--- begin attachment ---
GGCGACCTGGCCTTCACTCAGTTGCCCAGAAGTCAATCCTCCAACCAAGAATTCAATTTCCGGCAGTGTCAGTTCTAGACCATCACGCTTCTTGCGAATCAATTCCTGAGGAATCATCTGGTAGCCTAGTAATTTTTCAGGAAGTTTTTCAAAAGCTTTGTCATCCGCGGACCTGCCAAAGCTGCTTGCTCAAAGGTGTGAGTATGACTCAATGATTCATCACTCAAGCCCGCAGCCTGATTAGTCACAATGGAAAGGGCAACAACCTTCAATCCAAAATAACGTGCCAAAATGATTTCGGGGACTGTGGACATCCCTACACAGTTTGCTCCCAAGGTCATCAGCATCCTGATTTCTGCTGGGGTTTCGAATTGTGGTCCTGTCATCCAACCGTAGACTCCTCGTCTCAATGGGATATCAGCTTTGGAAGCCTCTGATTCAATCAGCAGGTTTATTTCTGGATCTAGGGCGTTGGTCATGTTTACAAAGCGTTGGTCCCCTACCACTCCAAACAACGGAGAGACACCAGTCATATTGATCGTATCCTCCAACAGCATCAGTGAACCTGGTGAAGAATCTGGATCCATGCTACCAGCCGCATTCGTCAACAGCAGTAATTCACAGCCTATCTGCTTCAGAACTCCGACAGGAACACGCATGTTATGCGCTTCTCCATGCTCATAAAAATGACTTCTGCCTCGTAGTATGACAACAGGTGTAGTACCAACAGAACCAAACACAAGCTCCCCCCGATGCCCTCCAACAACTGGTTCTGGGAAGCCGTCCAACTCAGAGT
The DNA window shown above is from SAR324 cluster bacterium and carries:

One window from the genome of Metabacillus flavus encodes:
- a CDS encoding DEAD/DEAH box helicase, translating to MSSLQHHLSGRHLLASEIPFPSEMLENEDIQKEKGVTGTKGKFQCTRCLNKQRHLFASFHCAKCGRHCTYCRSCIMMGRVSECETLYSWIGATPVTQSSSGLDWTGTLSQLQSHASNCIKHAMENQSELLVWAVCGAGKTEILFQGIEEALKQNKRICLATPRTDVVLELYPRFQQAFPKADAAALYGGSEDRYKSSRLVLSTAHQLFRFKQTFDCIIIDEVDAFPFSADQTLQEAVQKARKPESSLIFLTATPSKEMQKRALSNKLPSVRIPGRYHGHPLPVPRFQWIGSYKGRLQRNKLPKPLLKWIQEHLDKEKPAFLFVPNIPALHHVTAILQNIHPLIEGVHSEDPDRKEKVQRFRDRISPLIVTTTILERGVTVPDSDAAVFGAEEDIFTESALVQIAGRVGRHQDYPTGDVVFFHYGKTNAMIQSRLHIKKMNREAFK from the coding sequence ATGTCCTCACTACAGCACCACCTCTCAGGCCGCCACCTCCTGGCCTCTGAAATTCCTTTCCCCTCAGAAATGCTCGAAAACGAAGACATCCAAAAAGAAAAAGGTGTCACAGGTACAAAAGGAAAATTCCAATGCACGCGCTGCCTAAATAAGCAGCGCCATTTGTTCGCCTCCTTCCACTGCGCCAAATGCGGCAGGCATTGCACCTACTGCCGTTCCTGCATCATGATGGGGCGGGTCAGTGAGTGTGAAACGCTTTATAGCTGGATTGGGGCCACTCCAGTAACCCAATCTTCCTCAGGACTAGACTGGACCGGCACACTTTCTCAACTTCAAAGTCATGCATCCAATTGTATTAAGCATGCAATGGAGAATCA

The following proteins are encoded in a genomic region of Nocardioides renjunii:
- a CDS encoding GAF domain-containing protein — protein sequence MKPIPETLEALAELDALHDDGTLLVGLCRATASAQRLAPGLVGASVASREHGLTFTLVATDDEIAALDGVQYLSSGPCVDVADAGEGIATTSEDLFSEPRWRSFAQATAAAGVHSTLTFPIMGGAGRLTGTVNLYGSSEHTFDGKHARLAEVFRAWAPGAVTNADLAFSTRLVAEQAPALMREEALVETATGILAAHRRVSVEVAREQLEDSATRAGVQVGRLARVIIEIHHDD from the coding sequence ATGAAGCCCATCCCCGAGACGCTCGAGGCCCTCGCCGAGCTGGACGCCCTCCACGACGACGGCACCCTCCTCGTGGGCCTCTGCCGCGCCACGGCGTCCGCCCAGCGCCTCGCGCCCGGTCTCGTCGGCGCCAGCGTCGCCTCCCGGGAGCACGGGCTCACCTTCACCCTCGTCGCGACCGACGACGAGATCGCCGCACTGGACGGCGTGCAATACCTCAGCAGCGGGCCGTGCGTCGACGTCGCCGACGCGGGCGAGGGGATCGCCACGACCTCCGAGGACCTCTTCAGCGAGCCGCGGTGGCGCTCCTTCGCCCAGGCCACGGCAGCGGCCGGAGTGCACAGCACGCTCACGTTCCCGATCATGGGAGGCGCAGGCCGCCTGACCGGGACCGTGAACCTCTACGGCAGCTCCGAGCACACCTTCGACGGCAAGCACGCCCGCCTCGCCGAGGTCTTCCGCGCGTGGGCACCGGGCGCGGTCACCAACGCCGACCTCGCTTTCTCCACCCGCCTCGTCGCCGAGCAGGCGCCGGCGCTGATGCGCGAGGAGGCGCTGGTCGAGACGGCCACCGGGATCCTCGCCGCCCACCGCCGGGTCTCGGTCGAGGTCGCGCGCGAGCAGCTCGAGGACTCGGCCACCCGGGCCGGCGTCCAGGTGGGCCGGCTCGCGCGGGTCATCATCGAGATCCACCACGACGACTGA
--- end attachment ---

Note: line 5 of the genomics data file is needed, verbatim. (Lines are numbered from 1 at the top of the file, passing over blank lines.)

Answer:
The following proteins are encoded in a genomic region of Nocardioides renjunii: